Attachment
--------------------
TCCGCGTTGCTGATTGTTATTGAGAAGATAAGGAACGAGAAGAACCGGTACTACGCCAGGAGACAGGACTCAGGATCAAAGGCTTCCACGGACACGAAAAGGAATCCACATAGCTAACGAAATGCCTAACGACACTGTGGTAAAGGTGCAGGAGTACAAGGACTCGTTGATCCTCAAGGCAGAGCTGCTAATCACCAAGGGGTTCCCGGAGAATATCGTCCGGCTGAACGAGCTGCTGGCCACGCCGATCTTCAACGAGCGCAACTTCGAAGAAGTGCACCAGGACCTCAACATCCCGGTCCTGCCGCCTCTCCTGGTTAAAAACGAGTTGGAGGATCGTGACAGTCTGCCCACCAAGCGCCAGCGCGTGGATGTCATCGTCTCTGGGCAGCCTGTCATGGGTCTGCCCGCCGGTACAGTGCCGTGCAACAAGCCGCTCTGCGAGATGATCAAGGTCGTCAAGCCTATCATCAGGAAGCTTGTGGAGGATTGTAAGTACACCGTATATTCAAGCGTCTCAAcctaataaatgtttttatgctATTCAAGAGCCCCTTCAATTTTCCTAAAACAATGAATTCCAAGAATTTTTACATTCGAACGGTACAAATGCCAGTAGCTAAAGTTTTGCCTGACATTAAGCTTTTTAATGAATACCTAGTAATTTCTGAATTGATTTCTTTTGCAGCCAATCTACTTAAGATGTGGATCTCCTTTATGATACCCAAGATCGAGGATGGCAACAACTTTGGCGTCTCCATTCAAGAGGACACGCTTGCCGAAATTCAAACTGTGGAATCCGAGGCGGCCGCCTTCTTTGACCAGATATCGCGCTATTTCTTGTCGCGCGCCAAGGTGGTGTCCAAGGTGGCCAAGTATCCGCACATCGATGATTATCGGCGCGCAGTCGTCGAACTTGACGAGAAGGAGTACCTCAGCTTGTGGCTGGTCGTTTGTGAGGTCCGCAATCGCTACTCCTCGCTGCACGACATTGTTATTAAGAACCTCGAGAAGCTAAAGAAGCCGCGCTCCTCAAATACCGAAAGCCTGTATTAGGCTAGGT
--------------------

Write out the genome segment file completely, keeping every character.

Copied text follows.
TCCGCGTTGCTGATTGTTATTGAGAAGATAAGGAACGAGAAGAACCGGTACTACGCCAGGAGACAGGACTCAGGATCAAAGGCTTCCACGGACACGAAAAGGAATCCACATAGCTAACGAAATGCCTAACGACACTGTGGTAAAGGTGCAGGAGTACAAGGACTCGTTGATCCTCAAGGCAGAGCTGCTAATCACCAAGGGGTTCCCGGAGAATATCGTCCGGCTGAACGAGCTGCTGGCCACGCCGATCTTCAACGAGCGCAACTTCGAAGAAGTGCACCAGGACCTCAACATCCCGGTCCTGCCGCCTCTCCTGGTTAAAAACGAGTTGGAGGATCGTGACAGTCTGCCCACCAAGCGCCAGCGCGTGGATGTCATCGTCTCTGGGCAGCCTGTCATGGGTCTGCCCGCCGGTACAGTGCCGTGCAACAAGCCGCTCTGCGAGATGATCAAGGTCGTCAAGCCTATCATCAGGAAGCTTGTGGAGGATTGTAAGTACACCGTATATTCAAGCGTCTCAAcctaataaatgtttttatgctATTCAAGAGCCCCTTCAATTTTCCTAAAACAATGAATTCCAAGAATTTTTACATTCGAACGGTACAAATGCCAGTAGCTAAAGTTTTGCCTGACATTAAGCTTTTTAATGAATACCTAGTAATTTCTGAATTGATTTCTTTTGCAGCCAATCTACTTAAGATGTGGATCTCCTTTATGATACCCAAGATCGAGGATGGCAACAACTTTGGCGTCTCCATTCAAGAGGACACGCTTGCCGAAATTCAAACTGTGGAATCCGAGGCGGCCGCCTTCTTTGACCAGATATCGCGCTATTTCTTGTCGCGCGCCAAGGTGGTGTCCAAGGTGGCCAAGTATCCGCACATCGATGATTATCGGCGCGCAGTCGTCGAACTTGACGAGAAGGAGTACCTCAGCTTGTGGCTGGTCGTTTGTGAGGTCCGCAATCGCTACTCCTCGCTGCACGACATTGTTATTAAGAACCTCGAGAAGCTAAAGAAGCCGCGCTCCTCAAATACCGAAAGCCTGTATTAGGCTAGGT